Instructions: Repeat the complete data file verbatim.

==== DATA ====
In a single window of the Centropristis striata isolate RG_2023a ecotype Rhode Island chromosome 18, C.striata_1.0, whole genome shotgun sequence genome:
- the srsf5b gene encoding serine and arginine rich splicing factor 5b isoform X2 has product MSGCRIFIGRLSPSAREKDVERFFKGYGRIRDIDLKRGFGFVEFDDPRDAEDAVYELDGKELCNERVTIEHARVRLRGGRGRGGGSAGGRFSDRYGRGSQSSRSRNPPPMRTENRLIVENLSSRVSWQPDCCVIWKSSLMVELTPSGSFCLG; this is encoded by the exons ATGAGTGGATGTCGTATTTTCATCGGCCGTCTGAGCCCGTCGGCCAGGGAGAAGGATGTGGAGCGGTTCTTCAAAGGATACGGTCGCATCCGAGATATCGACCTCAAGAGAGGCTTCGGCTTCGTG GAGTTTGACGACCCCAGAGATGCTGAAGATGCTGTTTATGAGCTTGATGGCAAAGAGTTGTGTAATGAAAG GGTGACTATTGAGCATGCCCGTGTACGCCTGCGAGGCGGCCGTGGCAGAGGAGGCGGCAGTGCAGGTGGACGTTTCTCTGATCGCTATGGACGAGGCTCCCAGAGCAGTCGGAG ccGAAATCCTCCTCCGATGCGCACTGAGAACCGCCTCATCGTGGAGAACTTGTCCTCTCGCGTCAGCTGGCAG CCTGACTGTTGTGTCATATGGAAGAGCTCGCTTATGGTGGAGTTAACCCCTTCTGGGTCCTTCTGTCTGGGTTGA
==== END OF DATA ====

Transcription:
In a single window of the Centropristis striata isolate RG_2023a ecotype Rhode Island chromosome 18, C.striata_1.0, whole genome shotgun sequence genome:
- the srsf5b gene encoding serine and arginine rich splicing factor 5b isoform X2 has product MSGCRIFIGRLSPSAREKDVERFFKGYGRIRDIDLKRGFGFVEFDDPRDAEDAVYELDGKELCNERVTIEHARVRLRGGRGRGGGSAGGRFSDRYGRGSQSSRSRNPPPMRTENRLIVENLSSRVSWQPDCCVIWKSSLMVELTPSGSFCLG; this is encoded by the exons ATGAGTGGATGTCGTATTTTCATCGGCCGTCTGAGCCCGTCGGCCAGGGAGAAGGATGTGGAGCGGTTCTTCAAAGGATACGGTCGCATCCGAGATATCGACCTCAAGAGAGGCTTCGGCTTCGTG GAGTTTGACGACCCCAGAGATGCTGAAGATGCTGTTTATGAGCTTGATGGCAAAGAGTTGTGTAATGAAAG GGTGACTATTGAGCATGCCCGTGTACGCCTGCGAGGCGGCCGTGGCAGAGGAGGCGGCAGTGCAGGTGGACGTTTCTCTGATCGCTATGGACGAGGCTCCCAGAGCAGTCGGAG ccGAAATCCTCCTCCGATGCGCACTGAGAACCGCCTCATCGTGGAGAACTTGTCCTCTCGCGTCAGCTGGCAG CCTGACTGTTGTGTCATATGGAAGAGCTCGCTTATGGTGGAGTTAACCCCTTCTGGGTCCTTCTGTCTGGGTTGA